Oct. 18, 2005 – Between 2000 and 2004, the number of companies providing health insurance to their employees dropped significantly, leaving fewer than 60 percent of people in the country insured by employers, according to a study released yesterday by a privately-funded think tank. The recent study confirms earlier reports from a variety of organizations.
- Surging health care crisis confirmed by census data (Sep 27, 2004)
- Health care costs main cause of personal bankruptcy, study finds (Feb 4, 2005)
- Health Insurance More Expensive, Less Utilized (Sep 16, 2005)
According to the study by the Employee Benefit Research Institute, while the number of uninsured people in the US remained relatively stable at sixteen percent of the population, companies dropped a record number of workers from benefit programs since 2000. As a result, the percentage of US residents covered by employer-provided insurance decreased by four percentage points.
Additionally, the study found, the last time the percentage of people covered by employer-paid health coverage increased was in 2000, when the unemployment rate dropped to 4 percent. Currently, unemployment officially hovers around five percent, though many advocates for the poor and working class say the real number is much higher.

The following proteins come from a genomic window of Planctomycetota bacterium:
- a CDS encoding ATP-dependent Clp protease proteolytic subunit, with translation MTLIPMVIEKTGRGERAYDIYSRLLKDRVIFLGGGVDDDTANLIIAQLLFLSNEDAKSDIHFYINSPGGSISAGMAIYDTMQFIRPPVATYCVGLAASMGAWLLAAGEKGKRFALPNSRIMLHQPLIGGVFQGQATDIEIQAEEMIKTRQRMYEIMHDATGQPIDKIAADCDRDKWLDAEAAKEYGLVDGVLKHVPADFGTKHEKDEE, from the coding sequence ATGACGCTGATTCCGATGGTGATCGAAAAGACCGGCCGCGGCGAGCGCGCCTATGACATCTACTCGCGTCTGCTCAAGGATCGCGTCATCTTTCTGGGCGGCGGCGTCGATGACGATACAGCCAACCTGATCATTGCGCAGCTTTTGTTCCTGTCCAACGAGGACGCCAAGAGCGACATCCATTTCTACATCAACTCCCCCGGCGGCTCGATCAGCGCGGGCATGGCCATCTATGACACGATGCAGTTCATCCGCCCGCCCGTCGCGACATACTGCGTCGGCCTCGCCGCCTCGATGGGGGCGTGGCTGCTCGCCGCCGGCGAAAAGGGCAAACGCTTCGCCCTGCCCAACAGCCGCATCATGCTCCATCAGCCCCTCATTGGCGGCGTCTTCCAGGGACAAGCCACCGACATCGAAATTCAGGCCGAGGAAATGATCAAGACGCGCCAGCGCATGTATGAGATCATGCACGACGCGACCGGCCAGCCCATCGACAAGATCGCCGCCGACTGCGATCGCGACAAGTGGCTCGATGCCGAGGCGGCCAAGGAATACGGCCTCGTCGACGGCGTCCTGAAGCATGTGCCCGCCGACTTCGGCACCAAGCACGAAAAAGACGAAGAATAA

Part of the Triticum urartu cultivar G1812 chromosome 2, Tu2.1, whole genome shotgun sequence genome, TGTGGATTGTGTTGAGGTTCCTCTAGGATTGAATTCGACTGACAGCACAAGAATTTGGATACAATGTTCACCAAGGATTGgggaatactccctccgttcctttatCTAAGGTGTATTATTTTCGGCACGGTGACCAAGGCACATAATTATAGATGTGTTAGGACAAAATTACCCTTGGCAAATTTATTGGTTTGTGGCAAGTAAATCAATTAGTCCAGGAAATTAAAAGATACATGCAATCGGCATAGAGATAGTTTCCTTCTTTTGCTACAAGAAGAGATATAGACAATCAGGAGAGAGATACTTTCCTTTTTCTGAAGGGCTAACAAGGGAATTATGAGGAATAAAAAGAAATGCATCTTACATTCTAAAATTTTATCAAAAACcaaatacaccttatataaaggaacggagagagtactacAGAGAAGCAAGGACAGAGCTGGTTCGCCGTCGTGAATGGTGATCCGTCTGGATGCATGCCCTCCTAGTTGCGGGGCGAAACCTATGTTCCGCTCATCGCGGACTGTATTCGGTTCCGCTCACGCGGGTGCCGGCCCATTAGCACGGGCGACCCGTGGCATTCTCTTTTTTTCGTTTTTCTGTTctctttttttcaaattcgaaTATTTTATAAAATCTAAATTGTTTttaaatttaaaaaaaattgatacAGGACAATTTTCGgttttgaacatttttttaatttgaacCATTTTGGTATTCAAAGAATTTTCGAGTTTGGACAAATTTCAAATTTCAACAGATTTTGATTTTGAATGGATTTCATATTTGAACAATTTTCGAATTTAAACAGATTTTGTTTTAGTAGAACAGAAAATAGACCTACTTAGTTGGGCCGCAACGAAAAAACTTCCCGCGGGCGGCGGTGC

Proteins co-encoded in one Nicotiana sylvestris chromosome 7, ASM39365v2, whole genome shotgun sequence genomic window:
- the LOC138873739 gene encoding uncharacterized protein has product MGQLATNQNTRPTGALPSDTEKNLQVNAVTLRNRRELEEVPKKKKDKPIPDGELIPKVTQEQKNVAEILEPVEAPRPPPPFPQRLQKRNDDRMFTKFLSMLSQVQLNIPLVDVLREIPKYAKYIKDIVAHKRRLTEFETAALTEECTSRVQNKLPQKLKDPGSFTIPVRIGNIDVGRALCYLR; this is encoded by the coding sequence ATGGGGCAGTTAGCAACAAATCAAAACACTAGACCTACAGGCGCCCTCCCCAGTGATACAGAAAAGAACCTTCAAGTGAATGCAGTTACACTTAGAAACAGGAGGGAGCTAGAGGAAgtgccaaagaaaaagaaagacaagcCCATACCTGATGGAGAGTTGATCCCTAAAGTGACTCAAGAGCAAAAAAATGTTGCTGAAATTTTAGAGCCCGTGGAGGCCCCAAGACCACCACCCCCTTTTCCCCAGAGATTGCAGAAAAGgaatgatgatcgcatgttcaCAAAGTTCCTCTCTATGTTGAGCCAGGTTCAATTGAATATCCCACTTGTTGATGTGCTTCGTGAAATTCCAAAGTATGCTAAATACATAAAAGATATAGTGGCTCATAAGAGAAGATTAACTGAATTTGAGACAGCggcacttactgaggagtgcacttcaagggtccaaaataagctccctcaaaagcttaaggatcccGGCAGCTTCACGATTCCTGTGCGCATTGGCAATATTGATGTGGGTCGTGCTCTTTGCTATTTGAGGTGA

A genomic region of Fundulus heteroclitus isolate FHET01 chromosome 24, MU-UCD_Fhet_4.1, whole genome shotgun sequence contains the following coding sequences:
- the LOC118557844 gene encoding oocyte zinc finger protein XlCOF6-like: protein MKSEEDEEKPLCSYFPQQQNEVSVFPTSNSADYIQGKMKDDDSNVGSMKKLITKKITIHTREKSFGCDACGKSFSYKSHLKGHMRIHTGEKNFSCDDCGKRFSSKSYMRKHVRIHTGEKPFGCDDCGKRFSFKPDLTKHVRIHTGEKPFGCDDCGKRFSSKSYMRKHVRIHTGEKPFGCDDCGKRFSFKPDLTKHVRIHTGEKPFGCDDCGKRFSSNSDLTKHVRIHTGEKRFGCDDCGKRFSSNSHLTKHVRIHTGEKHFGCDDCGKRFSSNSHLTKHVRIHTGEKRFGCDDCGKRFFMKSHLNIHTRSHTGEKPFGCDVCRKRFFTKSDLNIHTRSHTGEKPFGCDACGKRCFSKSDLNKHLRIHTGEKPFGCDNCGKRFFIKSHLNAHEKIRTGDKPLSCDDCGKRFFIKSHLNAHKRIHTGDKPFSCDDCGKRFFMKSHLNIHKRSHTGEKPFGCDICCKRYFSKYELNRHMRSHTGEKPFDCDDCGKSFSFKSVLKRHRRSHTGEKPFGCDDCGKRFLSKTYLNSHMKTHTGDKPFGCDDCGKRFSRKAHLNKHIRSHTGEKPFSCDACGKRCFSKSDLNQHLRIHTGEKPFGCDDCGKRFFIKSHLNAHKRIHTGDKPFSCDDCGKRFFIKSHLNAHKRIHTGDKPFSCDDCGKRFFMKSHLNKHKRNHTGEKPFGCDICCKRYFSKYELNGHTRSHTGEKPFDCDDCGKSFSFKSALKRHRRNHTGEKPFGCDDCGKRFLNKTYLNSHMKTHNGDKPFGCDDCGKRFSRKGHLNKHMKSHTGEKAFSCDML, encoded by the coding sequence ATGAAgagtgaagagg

Many companies are offering reduced healthcare benefits to employees or yanking offers all together in the face of rising health-insurance costs. For middle- and lower-income people, healthcare costs loom as one of the biggest hurdles to economic self-sufficiency.
According to a September report by the Kaiser Family Foundation, health insurance premiums have been rising at rates much higher than inflation and wage gains for the past several years.
In August, the Center for Studying Health System Change projected that continued pressures on the nationâ€™s safety-net system and a lack of government cost control regulations will lead to record rises in consumer healthcare costs.
According to a Health Affairs report earlier this year, more than half of people entering bankruptcy do so due to health care costs.
Both the poverty rate and rate of uninsured US citizens are on the rise, the Center on Budget and Policy Priorities found in August after assessing US census Bureau numbers.
"These findings are disappointing, as they follow three years of successive deterioration in health-insurance coverage," CBPP Executive Director Robert Greenstein said. "It is sobering that six million more people lacked health insurance in 2004 than in 2000."
The EBRI is financially supported by investor groups, insurance companies, manufacturers and other businesses.